SplitView: Distinctive or Descriptive??

browse-1242165The Division Bench of the Delhi High Court (hereinafter as “Court”) in a recent order vacated an interim injunction order granted in the case of Rohit Singh vs. Apple Inc. Vacating the interim injunction order of the Single Judge, the Division Bench observed that an ex-parte ad-interim injunction in trademark violation matters must be granted only if a very strong prima facie case is made out with respect to a trade mark which is inherently distinctive. As per the Division Bench’s finding it is yet to be ascertained whether SplitView i.e. the trademark in question is descriptive of an essential feature of the computer programme thereby rendering the words, even if used in combination with each other, not eligible to be a trade mark.

The Division Bench granted time to the Defendant to file their reply and listed the case before the Single Judge for hearing. The Division Bench also directed that the order in this case must be passed before the Court closes for summer vacations thereby reflecting that commercial suits must be disposed of judiciously and expeditiously.

The action arose when Apple Inc. (hereinafter as ‘Defendant’) launched an update to their operating software – Mac OS X El Capitan and iOS 9 in December, 2015 for their computer and mobile devices respectively, which allowed the monitor and/or screen on the iPad/ iPhone to be split into two halves to enable working on two applications, and the feature was named SplitView.

The Plaintiff, a software developer engaged with Vyooh Low Level Computing LLP found the use of SplitView by the Defendant infringing upon his statutory rights. According to him, he developed three proprietary software products targeted at the end consumers and named them as SplitView, DiskView and ViewScribe. Among all other products of the Plaintiff, SplitView is the most successful commercial product which was developed in the year 2005. The software SplitView allows users to simultaneously work on multiple windows on the users’ computer screen. The Plaintiff sold his software product SplitView earlier through a sole proprietary concern named Vyooh and subsequently through Vyooh Low Level Computing LLP. The Plaintiff also bought a domain name www.splitview.com in the year 2005 and has been promoting his product on the website since then.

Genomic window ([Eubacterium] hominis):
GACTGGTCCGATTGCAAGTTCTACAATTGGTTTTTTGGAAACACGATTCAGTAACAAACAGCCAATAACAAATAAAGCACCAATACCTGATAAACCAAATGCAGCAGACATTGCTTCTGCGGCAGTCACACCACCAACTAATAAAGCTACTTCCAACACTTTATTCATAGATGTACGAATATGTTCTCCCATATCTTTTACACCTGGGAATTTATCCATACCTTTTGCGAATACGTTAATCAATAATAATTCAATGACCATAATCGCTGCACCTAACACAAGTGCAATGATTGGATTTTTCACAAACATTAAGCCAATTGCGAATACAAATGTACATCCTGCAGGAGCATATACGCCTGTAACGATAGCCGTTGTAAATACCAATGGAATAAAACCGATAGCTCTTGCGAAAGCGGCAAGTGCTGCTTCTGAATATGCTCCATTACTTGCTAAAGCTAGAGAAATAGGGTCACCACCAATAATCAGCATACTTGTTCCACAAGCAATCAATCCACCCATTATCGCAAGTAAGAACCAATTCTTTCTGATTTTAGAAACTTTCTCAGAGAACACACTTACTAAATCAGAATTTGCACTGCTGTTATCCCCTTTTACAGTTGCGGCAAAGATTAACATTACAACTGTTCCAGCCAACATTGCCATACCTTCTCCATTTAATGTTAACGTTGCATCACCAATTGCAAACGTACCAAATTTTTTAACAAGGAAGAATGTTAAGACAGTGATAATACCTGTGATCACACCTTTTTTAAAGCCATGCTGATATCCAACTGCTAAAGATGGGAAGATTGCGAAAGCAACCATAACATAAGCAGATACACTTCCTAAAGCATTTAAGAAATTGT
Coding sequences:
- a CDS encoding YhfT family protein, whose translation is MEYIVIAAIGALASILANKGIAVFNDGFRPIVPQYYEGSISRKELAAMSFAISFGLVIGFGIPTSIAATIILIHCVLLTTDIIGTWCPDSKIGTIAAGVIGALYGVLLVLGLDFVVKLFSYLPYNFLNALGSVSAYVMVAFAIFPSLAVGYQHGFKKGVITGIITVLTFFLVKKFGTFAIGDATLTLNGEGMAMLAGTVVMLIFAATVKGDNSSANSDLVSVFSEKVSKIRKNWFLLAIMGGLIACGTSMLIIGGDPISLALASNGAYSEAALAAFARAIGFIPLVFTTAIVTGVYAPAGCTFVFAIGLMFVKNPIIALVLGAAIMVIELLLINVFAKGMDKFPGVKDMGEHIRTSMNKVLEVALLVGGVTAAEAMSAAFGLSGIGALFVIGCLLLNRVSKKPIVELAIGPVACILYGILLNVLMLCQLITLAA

As soon as the Defendant launched their update for operating systems, the Plaintiff in an attempt to settle the matter amicably wrote an email to the Defendant relying on his prior rights in the trademark SplitView. The Defendant in reply to the Plaintiff’s email acknowledged his rights in SplitView, however relied on the descriptive nature of the word SplitView saying that such descriptive word cannot be registered or used by an individual only.

Aggrieved by this reply, the Plaintiff brought an action against the Defendant for trademark violation before the Delhi High Court.

After hearing the contentions of the Plaintiff, in a ruling by a Single Bench, an interim ex-parte injunction was granted in favour of the Plaintiff. The Defendants being unhappy with the order, appealed to the Division Bench of the Court in search of relief.

The Defendant in the appeal stressed extensively on the fact that the term SplitView is a descriptive term and cannot assume trademark significance. In fact the Defendant claimed that they are the prior user of the word SplitView since 1993 through their predecessor in use NeXT Inc.

The Defendant also contended that they use words like Maps, Photos, and Calendar as features in their devices; however they have not applied for registration of any of these terms as trademarks because the Defendant understands that the descriptive words cannot be protected or monopolised by an individual. Similarly the term SplitView describes the essential functionality of its product and hence cannot be protected. Furthermore, the operating systems of Mac OS X El Capitan and iOS contained many in-built features which as per Apple are functionalities available to users to perform various functions and SplitView is one of them. These features are integrated with the software package and can be distinguished from standalone software.

The Division Bench after hearing the contentions of the Defendant held that the interim injunction was granted without any prima facie case made out in favour of the Plaintiff thus be vacated. Further it was held that interim injunctions in trademark matters should be granted only if a strong case in favour of the Plaintiff is made out.

In other words, the first test to be applied to the respondent’s trademark SplitView is whether it is inherently distinctive or has acquired distinctiveness. Thereafter the test to be applied is to evaluate whether used by the Defendant is truly descriptive and in conjunction with a trademark for the consumer to know the difference between descriptive use and trademark use.

The principle behind non-registrability of descriptive trademarks is to keep the generic words or words of common usage away from the purview of monopoly by individuals. Strict requirement of acquired distinctive through use can be the only saviour for descriptive mark. Only time will tell whether an extensive use of the mark SplitView will help the Plaintiff to swim through the troubled waters or not.

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